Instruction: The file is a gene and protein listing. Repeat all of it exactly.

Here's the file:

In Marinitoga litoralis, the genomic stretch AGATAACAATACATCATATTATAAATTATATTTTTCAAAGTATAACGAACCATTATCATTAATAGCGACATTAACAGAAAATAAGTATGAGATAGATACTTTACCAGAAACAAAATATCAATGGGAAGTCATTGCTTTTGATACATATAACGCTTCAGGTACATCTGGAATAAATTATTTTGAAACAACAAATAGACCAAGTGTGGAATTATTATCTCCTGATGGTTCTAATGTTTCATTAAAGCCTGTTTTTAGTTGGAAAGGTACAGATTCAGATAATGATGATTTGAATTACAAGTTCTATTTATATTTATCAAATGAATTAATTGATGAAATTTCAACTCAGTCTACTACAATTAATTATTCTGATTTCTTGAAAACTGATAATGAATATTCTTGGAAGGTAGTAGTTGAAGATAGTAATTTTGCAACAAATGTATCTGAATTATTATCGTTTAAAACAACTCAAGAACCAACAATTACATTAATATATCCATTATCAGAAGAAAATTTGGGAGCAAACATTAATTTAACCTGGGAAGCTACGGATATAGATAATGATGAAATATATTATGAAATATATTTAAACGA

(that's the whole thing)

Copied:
In Marinitoga litoralis, the genomic stretch AGATAACAATACATCATATTATAAATTATATTTTTCAAAGTATAACGAACCATTATCATTAATAGCGACATTAACAGAAAATAAGTATGAGATAGATACTTTACCAGAAACAAAATATCAATGGGAAGTCATTGCTTTTGATACATATAACGCTTCAGGTACATCTGGAATAAATTATTTTGAAACAACAAATAGACCAAGTGTGGAATTATTATCTCCTGATGGTTCTAATGTTTCATTAAAGCCTGTTTTTAGTTGGAAAGGTACAGATTCAGATAATGATGATTTGAATTACAAGTTCTATTTATATTTATCAAATGAATTAATTGATGAAATTTCAACTCAGTCTACTACAATTAATTATTCTGATTTCTTGAAAACTGATAATGAATATTCTTGGAAGGTAGTAGTTGAAGATAGTAATTTTGCAACAAATGTATCTGAATTATTATCGTTTAAAACAACTCAAGAACCAACAATTACATTAATATATCCATTATCAGAAGAAAATTTGGGAGCAAACATTAATTTAACCTGGGAAGCTACGGATATAGATAATGATGAAATATATTATGAAATATATTTAAACGA